TV Hop: the Democratic Presidential Debate
Written by Bwog Staff
Bwog editor Pierce Stanley hops a lecture on the national stage, and wonders why more Columbians aren’t doing the same.
Come Presidential election time, Lerner Piano Lounge transforms into a hotbed of political activity, with Columbia’s political organizations frequently hosting watch parties for important debates, election returns, and speeches made by the candidates. This celebration of all things political in one of Lerner Hall’s strangest rooms always comes with the added benefit of loads of handouts of free Famiglia pizza. However, last night was a quite the exception, as the College Dems hosted a watch party in the piano lounge for the twentieth (and perhaps final) debate between the contenders for the Democratic nomination for President. With the Democratic nomination just about sealed up by the new front-runner, Senator Barack Obama of Illinois, last night’s debate watch party was a decidely low-key affair, attended by only a mere spattering of debate faithfuls. Perhaps this lack of enthusiasm by Columbia students for last night’s MSNBC debate is indicative of the current state of the race on a much broader level. Perhaps, this race is all but wrapped up, and its only a short time until Hillary decides to concede before risking destroying her political future.
With Senator John McCain as the presumptive Republican candidate and Obama inching closer to the nomination on the Democratic side, it appears that the hype of a brokered convention has all but disappeared. Indeed, Democratic party leadership has come out time and time again with claims that the nomination will be won before Democrats meet in Denver in August.
Indeed, former President Clinton’s claim that a loss for his wife in Texas will end her candidacy is playing out to be all but true. Last night’s debate was Hillary’s chance to come out firing, but once again she sent a mixed message to voters. Barack on the other hand, did what he needed to do to maintain his new lead, keep his cool under any negative attack from the Clinton campaign. While last night’s questions were a bit more substantive than in previous debates, including some challenging questions for both candidates about how they would interpret the future of Russia under new Prime Minister Medvedev, as well as a question for Senator Obama about Louis Farrakhan, leader of the controversial Nation of Islam who recently announced his support for the Illinois Senator, little changed at the end of the night.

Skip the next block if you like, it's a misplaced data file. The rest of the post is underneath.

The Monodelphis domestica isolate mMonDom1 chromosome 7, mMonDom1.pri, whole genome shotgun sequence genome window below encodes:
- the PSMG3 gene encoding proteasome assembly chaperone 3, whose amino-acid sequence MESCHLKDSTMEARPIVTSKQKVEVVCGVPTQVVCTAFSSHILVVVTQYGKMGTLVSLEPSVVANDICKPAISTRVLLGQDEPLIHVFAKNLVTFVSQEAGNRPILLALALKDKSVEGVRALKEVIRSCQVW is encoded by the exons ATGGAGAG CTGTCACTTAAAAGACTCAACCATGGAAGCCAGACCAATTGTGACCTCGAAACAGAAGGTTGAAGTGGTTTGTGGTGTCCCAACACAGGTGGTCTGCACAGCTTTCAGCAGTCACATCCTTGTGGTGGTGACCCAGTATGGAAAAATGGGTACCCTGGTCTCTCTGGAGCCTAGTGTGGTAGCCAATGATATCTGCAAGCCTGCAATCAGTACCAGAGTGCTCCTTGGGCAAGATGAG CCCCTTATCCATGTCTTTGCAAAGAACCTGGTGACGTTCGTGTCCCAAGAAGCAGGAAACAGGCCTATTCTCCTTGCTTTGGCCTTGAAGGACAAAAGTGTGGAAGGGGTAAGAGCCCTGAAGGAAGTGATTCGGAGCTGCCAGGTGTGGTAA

So, we are left with a front-runner, continuing to make up ground in the states that Hillary desperately needs to secure the nomination, maintaining a teflon persona, and resisting the negative attacks of the Clinton campaign (and recently even assaults from McCain) with an apparently sincere calmness and coolness. This success even extends into the debates, as Obama has beefed up his debate performances in the last few meetings and has been able to offer up some substantive points on NAFTA and healthcare. Once again, last night’s MSNBC debate showed that Obama is succeeding in the areas of Hillary’s strengths, particularly in debate performance. Meanwhile, Hillary continues to be perceived as increasingly desperate to win, giving mixed signals about the direction of her campaign, and pulling out all of the tricks in the bag, including negative campaigning on the eve of big primaries. Perhaps its time for her simply to give up before its all too late.